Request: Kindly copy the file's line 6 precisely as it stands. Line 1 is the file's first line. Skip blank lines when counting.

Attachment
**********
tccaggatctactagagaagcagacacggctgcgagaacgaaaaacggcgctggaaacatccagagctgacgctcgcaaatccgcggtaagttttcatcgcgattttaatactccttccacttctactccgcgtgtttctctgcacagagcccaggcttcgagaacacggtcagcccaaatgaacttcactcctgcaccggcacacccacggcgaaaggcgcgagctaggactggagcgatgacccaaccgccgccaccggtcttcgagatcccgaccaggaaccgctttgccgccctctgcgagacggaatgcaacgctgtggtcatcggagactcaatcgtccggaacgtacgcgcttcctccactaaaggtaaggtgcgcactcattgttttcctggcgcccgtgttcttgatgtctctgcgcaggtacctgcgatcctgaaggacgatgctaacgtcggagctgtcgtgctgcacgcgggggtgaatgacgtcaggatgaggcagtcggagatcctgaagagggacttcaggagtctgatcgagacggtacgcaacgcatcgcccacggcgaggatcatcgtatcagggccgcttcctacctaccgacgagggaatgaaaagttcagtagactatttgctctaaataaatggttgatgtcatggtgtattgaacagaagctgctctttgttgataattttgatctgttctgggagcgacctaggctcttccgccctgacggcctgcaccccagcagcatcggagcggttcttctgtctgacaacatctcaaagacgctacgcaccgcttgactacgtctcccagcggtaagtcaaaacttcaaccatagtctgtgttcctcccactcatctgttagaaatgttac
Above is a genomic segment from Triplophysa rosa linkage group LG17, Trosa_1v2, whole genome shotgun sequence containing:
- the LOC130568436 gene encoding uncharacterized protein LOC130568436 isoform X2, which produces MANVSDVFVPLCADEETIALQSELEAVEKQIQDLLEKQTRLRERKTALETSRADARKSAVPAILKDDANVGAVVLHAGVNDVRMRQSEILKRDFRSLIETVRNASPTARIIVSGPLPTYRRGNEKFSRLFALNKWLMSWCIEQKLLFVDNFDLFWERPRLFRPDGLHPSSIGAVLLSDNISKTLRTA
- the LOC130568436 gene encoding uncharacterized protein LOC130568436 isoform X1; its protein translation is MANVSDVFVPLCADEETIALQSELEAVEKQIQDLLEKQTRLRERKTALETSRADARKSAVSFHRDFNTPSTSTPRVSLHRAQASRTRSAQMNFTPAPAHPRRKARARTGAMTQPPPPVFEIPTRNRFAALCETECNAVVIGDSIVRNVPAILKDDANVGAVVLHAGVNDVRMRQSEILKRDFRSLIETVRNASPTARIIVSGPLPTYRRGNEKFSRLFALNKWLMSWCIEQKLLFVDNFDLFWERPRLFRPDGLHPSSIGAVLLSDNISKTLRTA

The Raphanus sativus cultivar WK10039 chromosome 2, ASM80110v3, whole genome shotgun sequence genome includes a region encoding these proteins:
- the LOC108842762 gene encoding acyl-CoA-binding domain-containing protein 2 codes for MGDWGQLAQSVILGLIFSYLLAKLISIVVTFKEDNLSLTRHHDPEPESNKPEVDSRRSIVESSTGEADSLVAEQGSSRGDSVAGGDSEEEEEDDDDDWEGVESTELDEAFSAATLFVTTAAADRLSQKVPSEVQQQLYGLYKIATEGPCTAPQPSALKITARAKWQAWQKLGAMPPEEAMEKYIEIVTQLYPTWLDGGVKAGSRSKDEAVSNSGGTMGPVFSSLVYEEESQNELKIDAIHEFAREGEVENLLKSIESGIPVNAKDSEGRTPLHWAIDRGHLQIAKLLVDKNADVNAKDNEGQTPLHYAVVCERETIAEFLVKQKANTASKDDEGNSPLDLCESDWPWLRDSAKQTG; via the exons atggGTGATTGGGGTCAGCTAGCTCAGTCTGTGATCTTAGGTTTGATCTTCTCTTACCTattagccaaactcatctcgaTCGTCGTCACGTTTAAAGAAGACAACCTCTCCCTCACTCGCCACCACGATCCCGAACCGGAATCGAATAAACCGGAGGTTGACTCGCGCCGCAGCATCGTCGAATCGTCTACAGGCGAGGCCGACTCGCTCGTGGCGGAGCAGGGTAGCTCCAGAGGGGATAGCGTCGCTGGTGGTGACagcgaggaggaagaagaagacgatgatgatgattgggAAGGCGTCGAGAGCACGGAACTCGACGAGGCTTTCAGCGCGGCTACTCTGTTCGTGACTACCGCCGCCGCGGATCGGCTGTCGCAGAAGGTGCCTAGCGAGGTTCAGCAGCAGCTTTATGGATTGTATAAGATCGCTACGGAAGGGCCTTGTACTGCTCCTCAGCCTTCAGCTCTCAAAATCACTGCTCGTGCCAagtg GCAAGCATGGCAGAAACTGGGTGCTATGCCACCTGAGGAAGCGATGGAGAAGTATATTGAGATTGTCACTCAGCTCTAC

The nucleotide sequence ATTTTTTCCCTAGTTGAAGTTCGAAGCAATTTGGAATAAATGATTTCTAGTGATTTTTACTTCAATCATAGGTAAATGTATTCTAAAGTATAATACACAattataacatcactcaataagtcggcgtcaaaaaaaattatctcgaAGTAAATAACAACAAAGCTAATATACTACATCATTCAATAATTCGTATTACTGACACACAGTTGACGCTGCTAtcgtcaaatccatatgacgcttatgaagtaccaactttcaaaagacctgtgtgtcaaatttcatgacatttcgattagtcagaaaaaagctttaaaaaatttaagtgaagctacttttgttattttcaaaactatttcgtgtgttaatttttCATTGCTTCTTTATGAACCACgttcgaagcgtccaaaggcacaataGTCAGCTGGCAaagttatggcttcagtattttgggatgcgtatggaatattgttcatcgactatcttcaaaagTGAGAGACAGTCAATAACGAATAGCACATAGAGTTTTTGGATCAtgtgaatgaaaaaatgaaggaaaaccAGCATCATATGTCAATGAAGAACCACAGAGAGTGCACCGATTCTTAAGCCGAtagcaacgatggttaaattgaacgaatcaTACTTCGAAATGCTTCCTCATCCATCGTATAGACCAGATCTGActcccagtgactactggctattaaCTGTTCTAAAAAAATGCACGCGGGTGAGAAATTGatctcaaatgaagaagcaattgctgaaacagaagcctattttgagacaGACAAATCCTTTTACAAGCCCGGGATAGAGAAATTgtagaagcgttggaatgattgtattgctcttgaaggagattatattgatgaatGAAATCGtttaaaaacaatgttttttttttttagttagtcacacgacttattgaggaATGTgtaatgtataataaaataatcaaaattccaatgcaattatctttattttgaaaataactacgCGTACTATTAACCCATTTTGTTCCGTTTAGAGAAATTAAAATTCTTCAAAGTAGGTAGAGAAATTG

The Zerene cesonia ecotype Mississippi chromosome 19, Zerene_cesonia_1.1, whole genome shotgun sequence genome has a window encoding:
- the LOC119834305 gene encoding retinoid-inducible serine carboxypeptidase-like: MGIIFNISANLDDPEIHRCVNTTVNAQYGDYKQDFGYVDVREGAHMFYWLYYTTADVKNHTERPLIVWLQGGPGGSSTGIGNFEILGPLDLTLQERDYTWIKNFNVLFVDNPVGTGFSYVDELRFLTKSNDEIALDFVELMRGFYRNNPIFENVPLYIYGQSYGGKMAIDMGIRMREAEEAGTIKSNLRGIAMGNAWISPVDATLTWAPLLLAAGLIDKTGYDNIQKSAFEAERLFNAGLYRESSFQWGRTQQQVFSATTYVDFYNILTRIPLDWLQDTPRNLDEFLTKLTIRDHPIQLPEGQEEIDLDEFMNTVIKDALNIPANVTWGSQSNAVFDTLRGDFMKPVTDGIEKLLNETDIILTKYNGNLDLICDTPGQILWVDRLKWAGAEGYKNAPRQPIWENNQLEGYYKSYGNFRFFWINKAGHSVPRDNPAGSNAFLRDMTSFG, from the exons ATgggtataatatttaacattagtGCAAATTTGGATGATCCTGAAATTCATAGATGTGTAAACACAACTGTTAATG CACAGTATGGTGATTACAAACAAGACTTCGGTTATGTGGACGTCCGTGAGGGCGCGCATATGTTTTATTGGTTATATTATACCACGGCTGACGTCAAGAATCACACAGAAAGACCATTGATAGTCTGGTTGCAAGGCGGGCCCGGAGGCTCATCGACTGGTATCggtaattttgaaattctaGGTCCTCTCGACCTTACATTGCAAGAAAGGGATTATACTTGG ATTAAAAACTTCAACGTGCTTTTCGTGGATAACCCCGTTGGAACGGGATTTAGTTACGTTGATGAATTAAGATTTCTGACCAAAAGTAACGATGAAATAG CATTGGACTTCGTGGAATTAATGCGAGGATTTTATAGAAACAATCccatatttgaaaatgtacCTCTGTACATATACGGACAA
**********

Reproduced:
- the LOC108842762 gene encoding acyl-CoA-binding domain-containing protein 2 codes for MGDWGQLAQSVILGLIFSYLLAKLISIVVTFKEDNLSLTRHHDPEPESNKPEVDSRRSIVESSTGEADSLVAEQGSSRGDSVAGGDSEEEEEDDDDDWEGVESTELDEAFSAATLFVTTAAADRLSQKVPSEVQQQLYGLYKIATEGPCTAPQPSALKITARAKWQAWQKLGAMPPEEAMEKYIEIVTQLYPTWLDGGVKAGSRSKDEAVSNSGGTMGPVFSSLVYEEESQNELKIDAIHEFAREGEVENLLKSIESGIPVNAKDSEGRTPLHWAIDRGHLQIAKLLVDKNADVNAKDNEGQTPLHYAVVCERETIAEFLVKQKANTASKDDEGNSPLDLCESDWPWLRDSAKQTG; via the exons atggGTGATTGGGGTCAGCTAGCTCAGTCTGTGATCTTAGGTTTGATCTTCTCTTACCTattagccaaactcatctcgaTCGTCGTCACGTTTAAAGAAGACAACCTCTCCCTCACTCGCCACCACGATCCCGAACCGGAATCGAATAAACCGGAGGTTGACTCGCGCCGCAGCATCGTCGAATCGTCTACAGGCGAGGCCGACTCGCTCGTGGCGGAGCAGGGTAGCTCCAGAGGGGATAGCGTCGCTGGTGGTGACagcgaggaggaagaagaagacgatgatgatgattgggAAGGCGTCGAGAGCACGGAACTCGACGAGGCTTTCAGCGCGGCTACTCTGTTCGTGACTACCGCCGCCGCGGATCGGCTGTCGCAGAAGGTGCCTAGCGAGGTTCAGCAGCAGCTTTATGGATTGTATAAGATCGCTACGGAAGGGCCTTGTACTGCTCCTCAGCCTTCAGCTCTCAAAATCACTGCTCGTGCCAagtg GCAAGCATGGCAGAAACTGGGTGCTATGCCACCTGAGGAAGCGATGGAGAAGTATATTGAGATTGTCACTCAGCTCTAC